Chapter 6.     Use of Animals in Biomedical Experimentation


Bruce A. Fuchs and Francis L. Macrina



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Policies and laws

The Public Health Service Policy on the Humane Care and Use of Laboratory Animals can be found on the National Institutes of Health (NIH) Office of Laboratory Animal Welfare (OLAW) website (2002 reprint):

A U.S. Public Health Service policy tutorial is available on the NIH OLAW website:

The Health Research Extension Act of 1985, Public Law 99-158 (Animals in Research), is on the NIH OLAW website:

Animal Welfare Act and Animal Welfare Regulations. Published in 2013. U.S. Department of Agriculture website:


Guide for the Care and Use of Laboratory Animals, 8th ed (2010), is available on the National Academies Press website (online as a free downloadable PDF) at

One free copy of the Guide for the Care and Use of Laboratory Animals, as well as information about foreign language translations, is available on the website of the National Academy’s Institute for Laboratory Animal Research:

Guidelines for the Care and Use of Mammals in Neuroscience and Behavioral Research was published in 2003 as an expansion of the Guide for the Care and Use of Laboratory Animals. This book specifically covers the use of mammals in neuroscience and behavioral experiments.

The American Veterinary Medical Association’s (AVMA) AVMA Guidelines for the Euthanasia of Animals (2013) can be found on the AVMA website:

Resources useful for IACUC members

IACUC Guidebook

U.S. Department of Agriculture information on IACUC activities and animal use:

Compiled links on animal-use topics:


Bioethics resources on the Web (compiled by the NIH):

Links to information about animal research

The Association for Assessment and Accreditation of Laboratory Animal Care (AAALAC) administers a voluntary program that evaluates and accredits the laboratory animal care programs of various institutions.

Scientists Center for Animal Welfare (SCAW) is an association of individuals and institutions that promotes the humane care, use, and management of animals in research, testing, education, and agriculture.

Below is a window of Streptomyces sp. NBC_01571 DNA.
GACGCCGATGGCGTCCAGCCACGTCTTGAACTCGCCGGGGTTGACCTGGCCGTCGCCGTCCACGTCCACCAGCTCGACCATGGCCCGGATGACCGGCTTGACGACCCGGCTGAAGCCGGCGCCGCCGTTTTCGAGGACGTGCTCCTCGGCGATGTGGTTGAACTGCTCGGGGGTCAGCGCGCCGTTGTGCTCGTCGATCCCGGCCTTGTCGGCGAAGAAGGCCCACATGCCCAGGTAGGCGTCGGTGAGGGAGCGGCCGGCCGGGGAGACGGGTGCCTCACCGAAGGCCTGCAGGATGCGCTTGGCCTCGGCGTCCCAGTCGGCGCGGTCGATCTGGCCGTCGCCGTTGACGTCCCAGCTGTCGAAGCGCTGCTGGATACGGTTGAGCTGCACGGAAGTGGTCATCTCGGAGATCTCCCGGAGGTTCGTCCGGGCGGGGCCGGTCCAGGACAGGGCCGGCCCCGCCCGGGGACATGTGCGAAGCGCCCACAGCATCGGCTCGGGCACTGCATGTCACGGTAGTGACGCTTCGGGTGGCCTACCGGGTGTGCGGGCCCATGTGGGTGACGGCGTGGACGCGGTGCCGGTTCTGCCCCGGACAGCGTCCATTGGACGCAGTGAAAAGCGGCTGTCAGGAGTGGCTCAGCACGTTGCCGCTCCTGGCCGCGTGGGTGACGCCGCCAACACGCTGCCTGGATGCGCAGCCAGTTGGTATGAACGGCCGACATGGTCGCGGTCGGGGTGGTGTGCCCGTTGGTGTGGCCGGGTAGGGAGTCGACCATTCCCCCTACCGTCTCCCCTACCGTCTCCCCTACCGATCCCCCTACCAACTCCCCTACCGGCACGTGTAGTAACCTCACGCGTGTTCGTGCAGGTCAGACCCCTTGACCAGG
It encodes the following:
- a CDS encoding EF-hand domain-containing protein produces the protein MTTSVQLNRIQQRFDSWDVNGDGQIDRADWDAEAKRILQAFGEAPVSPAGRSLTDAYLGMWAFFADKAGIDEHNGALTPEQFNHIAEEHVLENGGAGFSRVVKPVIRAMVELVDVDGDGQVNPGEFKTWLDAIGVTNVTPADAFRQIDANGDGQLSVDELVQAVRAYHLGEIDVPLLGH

American Association for Laboratory Animal Science (AALAS) is a professional association of veterinarians, technicians, and others dedicated to exchanging information and expertise in the care and use of laboratory animals.

National Association for Biomedical Research (NABR) advocates “sound public policy that recognizes the vital role of humane animal use in biomedical research, higher education, and product safety testing.”

The Foundation for Biomedical Research is NABR’s educational arm.

National Centre for the Replacement Refinement & Reduction of Animals in Research: Funded by the Government of the United Kingdom, this site promotes and funds initiatives that replace or reduce the need for animals in research and testing, as well as improvements in animal welfare. This site hosts the ARRIVE (Animal Research: Reporting In Vivo Experiments) guidelines and guideline checklist. Initially published in 2010 in PLoS Biology ( and 11 other journals, these guidelines consist of an itemized list of 20 items that describe the minimum information that scientific publications should report in research using animals.

Understanding Animal Research. This organization aims to achieve broad understanding of the humane use of animals in medical, veterinary, and environmental research in the United Kingdom. Their website provides information and educational materials on use of animals in research.

Crisis management and disaster planning

U.S. Department of Agriculture guidance:

The Society for Neuroscience’s Guidelines for Crisis Management: Responsible Use of Animals and Humans in Research is available at

Links to information from animal rights groups is “a comprehensive resource for individuals, organizations and businesses working for social and environmental change.”

People for the Ethical Treatment of Animals (PETA) is the archetype for animals rights groups in the United States.

Appendix material

Appendix IV of this book contains the text of an animal subjects protocol.